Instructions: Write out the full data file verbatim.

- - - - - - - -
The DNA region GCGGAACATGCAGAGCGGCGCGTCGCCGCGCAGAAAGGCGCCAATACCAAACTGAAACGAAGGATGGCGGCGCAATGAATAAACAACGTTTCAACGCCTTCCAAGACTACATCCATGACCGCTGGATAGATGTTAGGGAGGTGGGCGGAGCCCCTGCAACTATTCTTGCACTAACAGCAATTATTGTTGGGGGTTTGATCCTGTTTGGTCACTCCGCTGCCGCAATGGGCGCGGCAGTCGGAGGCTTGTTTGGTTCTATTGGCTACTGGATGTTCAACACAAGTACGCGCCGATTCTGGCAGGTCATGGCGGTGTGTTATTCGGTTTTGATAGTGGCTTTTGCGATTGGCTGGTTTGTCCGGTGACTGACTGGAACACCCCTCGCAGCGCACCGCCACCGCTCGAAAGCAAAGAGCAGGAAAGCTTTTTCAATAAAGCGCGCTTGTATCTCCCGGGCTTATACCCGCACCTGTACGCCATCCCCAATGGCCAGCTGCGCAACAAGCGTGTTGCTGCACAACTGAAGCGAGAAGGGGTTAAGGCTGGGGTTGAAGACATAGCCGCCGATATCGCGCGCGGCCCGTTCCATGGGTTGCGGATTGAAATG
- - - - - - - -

The DNA region GCGGAACATGCAGAGCGGCGCGTCGCCGCGCAGAAAGGCGCCAATACCAAACTGAAACGAAGGATGGCGGCGCAATGAATAAACAACGTTTCAACGCCTTCCAAGACTACATCCATGACCGCTGGATAGATGTTAGGGAGGTGGGCGGAGCCCCTGCAACTATTCTTGCACTAACAGCAATTATTGTTGGGGGTTTGATCCTGTTTGGTCACTCCGCTGCCGCAATGGGCGCGGCAGTCGGAGGCTTGTTTGGTTCTATTGGCTACTGGATGTTCAACACAAGTACGCGCCGATTCTGGCAGGTCATGGCGGTGTGTTATTCGGTTTTGATAGTGGCTTTTGCGATTGGCTGGTTTGTCCGGTGACTGACTGGAACACCCCTCGCAGCGCACCGCCACCGCTCGAAAGCAAAGAGCAGGAAAGCTTTTTCAATAAAGCGCGCTTGTATCTCCCGGGCTTATACCCGCACCTGTACGCCATCCCCAATGGCCAGCTGCGCAACAAGCGTGTTGCTGCACAACTGAAGCGAGAAGGGGTTAAGGCTGGGGTTGAAGACATAGCCGCCGATATCGCGCGCGGCCCGTTCCATGGGTTGCGGATTGAAATG